In an effort to standardize job expectations for resident assistants, Barnard Residential Life and Housing has enforced stricter guidelines for what RAs must offer their residents.
In the past, RAs serving upperclassmen dorms were not required to host a set number of events or have one-on-one meetings with their residents. But this semester, all RAs are expected to host at least three events per month in their residence halls. Additionally, mandatory one-on-one meetings with a prescribed set of questions have been enforced.
The change comes after a period of instability for the office, which had been operating without an administrative head throughout last year. This semester, the office is being led by a predominantly new set of personnel, which includes Executive Director of Residential Life and Housing Alicia Lawrence, five new hall directors, and one new associate director.
Lawrence said that the change in expectations doesn’t constitute any new policy changes, but rather the desire to enforce consistency for RAs across the board.
“There has always been expectations for the role—it has just always been where you sort of didn't have to do that,” Lawrence said. “We're in a place now where if this is the job, this is what we've asked of you to do, we are actually asking you to do it.”
“What I'm looking at is holding everyone evenly accountable so that I can truly see what changes may need to happen,” Lawrence added.
But for returning RAs, the new expectations outlined this semester were not explicitly communicated last spring when they signed on to continue in their positions.
“We were shocked as upperclassmen RAs that we were expected to do that,” a current junior RA, who requested anonymity to protect their job security, said, adding that aside from the added burden placed on RAs, the increased number of events and check-ins weren’t services she believed her residents were looking for.
“As upperclassmen RAs, we need to be flexible with our population,” she said. “We can't treat them the same as first-years because they won't appreciate it and we are not going to have effective programs as a result because turnout will be low—and it has been.”
Students interviewed by Spectator on Wednesday said they didn’t necessarily want more RA programming either.
“I have an RA this year who's trying really, working really hard to provide community,” Rebekah Packer, BC ’17, said. “I really appreciate that a lot in theory, but in practice, I'm at a place now where I live with my friends in a suite and so I have community in a smaller place than I'm already living in.”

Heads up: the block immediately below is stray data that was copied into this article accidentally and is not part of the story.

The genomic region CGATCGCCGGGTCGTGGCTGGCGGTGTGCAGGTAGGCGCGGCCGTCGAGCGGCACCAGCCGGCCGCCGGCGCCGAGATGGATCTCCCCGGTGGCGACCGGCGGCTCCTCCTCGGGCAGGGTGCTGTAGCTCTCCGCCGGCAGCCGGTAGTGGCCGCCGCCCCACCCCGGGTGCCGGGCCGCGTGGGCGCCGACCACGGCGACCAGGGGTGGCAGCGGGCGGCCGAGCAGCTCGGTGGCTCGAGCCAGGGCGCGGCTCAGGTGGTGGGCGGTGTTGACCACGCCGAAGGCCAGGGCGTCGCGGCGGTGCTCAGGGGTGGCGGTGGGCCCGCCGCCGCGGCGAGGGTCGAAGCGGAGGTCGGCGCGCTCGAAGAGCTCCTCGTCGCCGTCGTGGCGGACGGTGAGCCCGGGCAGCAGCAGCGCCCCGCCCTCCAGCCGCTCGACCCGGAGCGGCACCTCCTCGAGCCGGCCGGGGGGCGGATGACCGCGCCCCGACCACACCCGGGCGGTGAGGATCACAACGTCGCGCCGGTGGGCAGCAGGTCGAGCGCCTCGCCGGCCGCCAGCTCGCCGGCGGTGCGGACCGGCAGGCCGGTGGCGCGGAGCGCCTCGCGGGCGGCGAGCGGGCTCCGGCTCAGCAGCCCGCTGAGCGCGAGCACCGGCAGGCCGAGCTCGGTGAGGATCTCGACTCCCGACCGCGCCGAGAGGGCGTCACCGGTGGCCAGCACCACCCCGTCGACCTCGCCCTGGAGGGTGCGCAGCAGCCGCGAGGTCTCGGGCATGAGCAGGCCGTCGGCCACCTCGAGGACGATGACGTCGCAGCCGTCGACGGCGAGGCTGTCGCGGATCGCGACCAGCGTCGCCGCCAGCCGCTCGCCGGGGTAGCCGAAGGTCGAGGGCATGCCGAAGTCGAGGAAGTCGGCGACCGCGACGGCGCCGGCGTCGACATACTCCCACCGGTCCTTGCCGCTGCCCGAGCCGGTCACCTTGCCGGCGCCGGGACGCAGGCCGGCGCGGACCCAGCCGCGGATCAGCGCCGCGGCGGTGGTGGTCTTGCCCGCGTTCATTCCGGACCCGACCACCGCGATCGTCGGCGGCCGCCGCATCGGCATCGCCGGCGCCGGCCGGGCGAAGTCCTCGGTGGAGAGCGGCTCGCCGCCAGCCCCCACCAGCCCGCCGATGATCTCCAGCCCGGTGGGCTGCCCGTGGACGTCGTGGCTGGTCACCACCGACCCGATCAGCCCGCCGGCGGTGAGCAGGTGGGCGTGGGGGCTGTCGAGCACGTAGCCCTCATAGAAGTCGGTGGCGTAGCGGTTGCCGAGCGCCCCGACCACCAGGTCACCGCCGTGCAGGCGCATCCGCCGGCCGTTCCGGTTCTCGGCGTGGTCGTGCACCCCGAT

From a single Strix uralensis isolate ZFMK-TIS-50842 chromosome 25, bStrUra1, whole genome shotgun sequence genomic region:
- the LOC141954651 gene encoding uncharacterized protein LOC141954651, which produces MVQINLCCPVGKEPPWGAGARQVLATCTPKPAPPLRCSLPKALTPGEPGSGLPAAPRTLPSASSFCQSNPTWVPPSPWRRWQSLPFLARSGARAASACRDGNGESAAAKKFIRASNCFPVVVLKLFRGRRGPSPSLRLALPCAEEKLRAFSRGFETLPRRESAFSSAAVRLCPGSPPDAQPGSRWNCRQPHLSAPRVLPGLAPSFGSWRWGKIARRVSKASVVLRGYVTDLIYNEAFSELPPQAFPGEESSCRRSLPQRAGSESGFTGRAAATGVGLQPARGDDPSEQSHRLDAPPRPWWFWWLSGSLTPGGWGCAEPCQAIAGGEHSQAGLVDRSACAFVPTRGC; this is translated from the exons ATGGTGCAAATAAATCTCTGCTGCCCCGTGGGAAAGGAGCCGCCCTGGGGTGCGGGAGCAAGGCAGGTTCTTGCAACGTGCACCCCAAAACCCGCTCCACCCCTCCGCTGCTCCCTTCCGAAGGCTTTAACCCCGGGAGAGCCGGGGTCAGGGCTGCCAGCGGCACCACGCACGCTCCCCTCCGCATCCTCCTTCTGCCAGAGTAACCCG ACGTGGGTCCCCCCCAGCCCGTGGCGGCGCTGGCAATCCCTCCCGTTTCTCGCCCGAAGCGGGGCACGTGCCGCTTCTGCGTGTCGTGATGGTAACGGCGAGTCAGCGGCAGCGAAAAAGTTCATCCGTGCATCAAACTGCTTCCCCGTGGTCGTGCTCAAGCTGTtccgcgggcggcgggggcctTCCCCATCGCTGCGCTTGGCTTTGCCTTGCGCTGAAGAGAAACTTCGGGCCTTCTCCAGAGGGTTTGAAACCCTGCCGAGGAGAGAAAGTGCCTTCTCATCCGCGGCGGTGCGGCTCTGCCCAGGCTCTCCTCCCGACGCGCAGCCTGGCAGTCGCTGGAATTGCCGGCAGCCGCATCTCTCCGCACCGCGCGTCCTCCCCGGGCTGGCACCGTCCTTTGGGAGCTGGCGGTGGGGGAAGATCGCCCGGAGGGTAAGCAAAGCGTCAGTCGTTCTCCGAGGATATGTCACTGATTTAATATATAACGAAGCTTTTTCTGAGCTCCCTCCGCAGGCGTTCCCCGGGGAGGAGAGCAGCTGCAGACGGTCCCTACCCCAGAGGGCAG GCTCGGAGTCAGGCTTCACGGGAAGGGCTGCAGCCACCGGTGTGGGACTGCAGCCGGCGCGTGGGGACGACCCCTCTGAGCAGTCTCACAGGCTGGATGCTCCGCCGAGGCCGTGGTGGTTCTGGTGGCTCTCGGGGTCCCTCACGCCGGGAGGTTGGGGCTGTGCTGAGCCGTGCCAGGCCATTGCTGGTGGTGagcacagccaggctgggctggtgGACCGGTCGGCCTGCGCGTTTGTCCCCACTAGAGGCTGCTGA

“I do appreciate the free food, but I'm not confident that it's a good use of ResLife's money necessarily,” Packer added.
Yassa Sogel, BC ’17, a resident in the 600s dorm, said that students typically don’t attend RA-thrown events because they don’t take precedent over other priorities like getting homework done, or going to club meetings.
“I personally have never been to a single RA-thrown event,” Sogel said. “Maybe that's simply because they're not high on my priority list.”
Lawrence said that she is looking to shape a “residential curriculum” so that students can benefit from these events and not just attend for the free food.
“It's not just going to be the ice cream socials because sophomores, juniors, and seniors don't necessarily need that,” Lawrence said. “If they do, they'll come down, they'll get their ice cream, and then they'll go—that doesn't really serve the same kind of purpose.”
Some examples of more effective events for non-first-years, according to Lawrence, would be an evening study abroad panel in a residential hall or opportunities for students to learn more about internships.
“Do I think that they [upperclass students] need the same sort of first-year focus experience? Absolutely not,” Lawrence said. “But I would like to see that we are providing things that are necessarily based on everyone's place developmentally at the college.”
Though there is and will be an increase in programming across all residential halls this semester, Lawrence declined to disclose how much funding was being allocated toward these events.